When going to a conference there’s most a often a participant package, so also at DWCC. I’m notoriously bad on reading those but this year I did and found that there was a dress code mentioning something about old AC/DC t-shirts from high school etc might not be the thing. Well I wear my original 1990-something T-shirt with pride – in Stockholm, Vienna, Brecia, Izmir and Rioja.
I posted about this on facebook, mainly as a joke, but after the response there and on the BYOB party in Rioja, I felt obliged to wear it during day one of the conference.
Best thing about the #DWCC is that there is room for everyone, the people, the participants, are what really makes this show rock – and once again proven that almost everyone who love wine has class. Of course there are great talks, workshops, tastings and winery trips. But the thing you bring home are all the great talks, ideas and flavors. Due to this I illustrated this post with participants and #winelover -s instead of wines.
Rioja is Rioja. There is without doubt some fantastic wines made here, both traditional and modern. There is oak, red fruits, vanilla, flowers, there are big wines, there are slim wines but not as much talk of natural and bio-dynamics as in many other parts. Another thing that isn’t mentioned as much as in other wine regions is the word terrior (though it was mentioned in the conference).
I talked with both wine makers and other participants about this and maybe it comes down to oak and the style of wines being made. Wines that are a bit more aged, sometimes quite a lot, where oak is an important part of the wine. Perhaps this is more obvious in the traditional wines than the moderns but the wines tends to be quite timeless, where the wine makers keeps to the recipe, so to speak. Another thing that might play a part is that many has quite a lot of hectares of vineyards spread over large areas.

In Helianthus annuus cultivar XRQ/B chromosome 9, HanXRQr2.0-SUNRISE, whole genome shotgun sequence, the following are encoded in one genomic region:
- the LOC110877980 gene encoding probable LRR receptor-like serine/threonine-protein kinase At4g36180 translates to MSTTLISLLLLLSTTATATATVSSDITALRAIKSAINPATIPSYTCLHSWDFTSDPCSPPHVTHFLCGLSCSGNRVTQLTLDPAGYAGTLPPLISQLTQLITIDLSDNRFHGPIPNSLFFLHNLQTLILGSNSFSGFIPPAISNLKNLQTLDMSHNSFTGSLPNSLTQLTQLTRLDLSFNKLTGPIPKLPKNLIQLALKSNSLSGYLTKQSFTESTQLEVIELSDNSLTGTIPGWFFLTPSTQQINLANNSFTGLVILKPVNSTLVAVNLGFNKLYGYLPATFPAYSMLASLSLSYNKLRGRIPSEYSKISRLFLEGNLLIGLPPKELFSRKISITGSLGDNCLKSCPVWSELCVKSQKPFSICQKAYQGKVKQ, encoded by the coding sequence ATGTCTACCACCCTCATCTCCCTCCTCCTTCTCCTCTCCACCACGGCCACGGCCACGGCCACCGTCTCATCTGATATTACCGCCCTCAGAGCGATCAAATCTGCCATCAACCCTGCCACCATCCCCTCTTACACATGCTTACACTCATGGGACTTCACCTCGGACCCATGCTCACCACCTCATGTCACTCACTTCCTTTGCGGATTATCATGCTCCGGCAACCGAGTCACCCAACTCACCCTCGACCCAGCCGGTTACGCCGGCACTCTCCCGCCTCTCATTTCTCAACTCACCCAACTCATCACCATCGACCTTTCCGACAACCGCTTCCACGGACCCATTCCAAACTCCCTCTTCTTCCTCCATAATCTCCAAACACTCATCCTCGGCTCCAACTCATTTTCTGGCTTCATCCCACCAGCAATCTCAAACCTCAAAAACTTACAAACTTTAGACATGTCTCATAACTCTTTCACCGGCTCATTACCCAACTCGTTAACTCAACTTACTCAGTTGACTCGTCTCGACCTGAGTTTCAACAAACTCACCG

In the modern style there has been movents towards single vineyards wines, single garpe wines etc and that might give more room for the terrior to play a bigger roll. One can also question what terrior is, does it stop with the grape or should you also include the wine making and possibly social factors?
Among the things I found most interesting was the Rioja Blanco. I had several very nice white wines. I also had quite a lot good Rioja Joven, i.e. young wines made to be drunk young. These have much less or no oak as well and makes great food wine. if one really seeks terrior diffrences in Rioja I think these are the wines to use. Then we also got to meet a few very small wineries that I would love to follow and at last I also got to taste natural Rioja, made in the vast amount of 250 bottles – great stuff!
Many thanks to the DWCC people, you know who you are, and all the participants that made this yet another great show and of course big thanks to all #1618 visitors who made the nights rock!
Magnus Reuterdahl #winelover #suite1618inhabitant #dwccparticipant!